LH: Recently I watched Atonement, which I wasn’t intending to, and to my surprise I found the movie intriguing, particularly the war scenes in which Robbie finds himself wandering in a kind of carnivalesque masquerade. I come back to this notion of literalization, which I’m trying to work through—it comes from Marjorie Perloff and has been a site of interrogation recently by Jennifer Ashton. In any case, your novel takes us through many consciousnesses, which all seem convincing, the language, the cadence of mind but also very tangibly body. Perhaps this is why I was so convinced the text was found. It seemed like a time capsule of this moment. Then the contemporary references started to crop up etc. Is there something about the body and consciousness you wanted to say in particular?

VP: I think I say it more directly in La Medusa, and said so again in my paper for the Conceptual Poetry conference that Marjorie Perloff sponsored: we are embodied in a post-Cartesian sense. There is no split between consciousness and the sack of skin it comes in. Kenny Goldsmith’s nice mention of my paper in Harriet misses precisely this point, as the paper included not only tampon insertion instructions, but an Army marching song and a Yeats poem. Language may be found roaming about or Romanticized, but always falls with an orific splat.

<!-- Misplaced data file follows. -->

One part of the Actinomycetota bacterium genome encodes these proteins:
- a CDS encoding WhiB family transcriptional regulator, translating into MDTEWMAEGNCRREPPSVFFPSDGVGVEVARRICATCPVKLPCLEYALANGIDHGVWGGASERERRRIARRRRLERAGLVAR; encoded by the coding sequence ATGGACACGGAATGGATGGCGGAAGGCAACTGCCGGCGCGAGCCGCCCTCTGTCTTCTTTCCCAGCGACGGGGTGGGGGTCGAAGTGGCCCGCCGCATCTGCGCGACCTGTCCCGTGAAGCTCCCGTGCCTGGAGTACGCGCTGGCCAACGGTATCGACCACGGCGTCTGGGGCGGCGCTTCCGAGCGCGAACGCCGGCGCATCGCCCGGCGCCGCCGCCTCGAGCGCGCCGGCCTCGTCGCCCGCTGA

LH: There are several sequences I want to speak of, the Time for one: “Time took a foil from its throat, well, I can’t answer that now can I…” (49). In her introduction to the novel Susan McCabe points out that time is animated here, and further that “hanging over it all is the despondency of the future conditional.” Perhaps this gets at the immediacy of the text, a kind of avant-terrorism (in McCabe’s words) that illuminates as it interrogates the constant creative force of thinking/remembering. It feels very reorienting, and I wonder if that is partly your intention.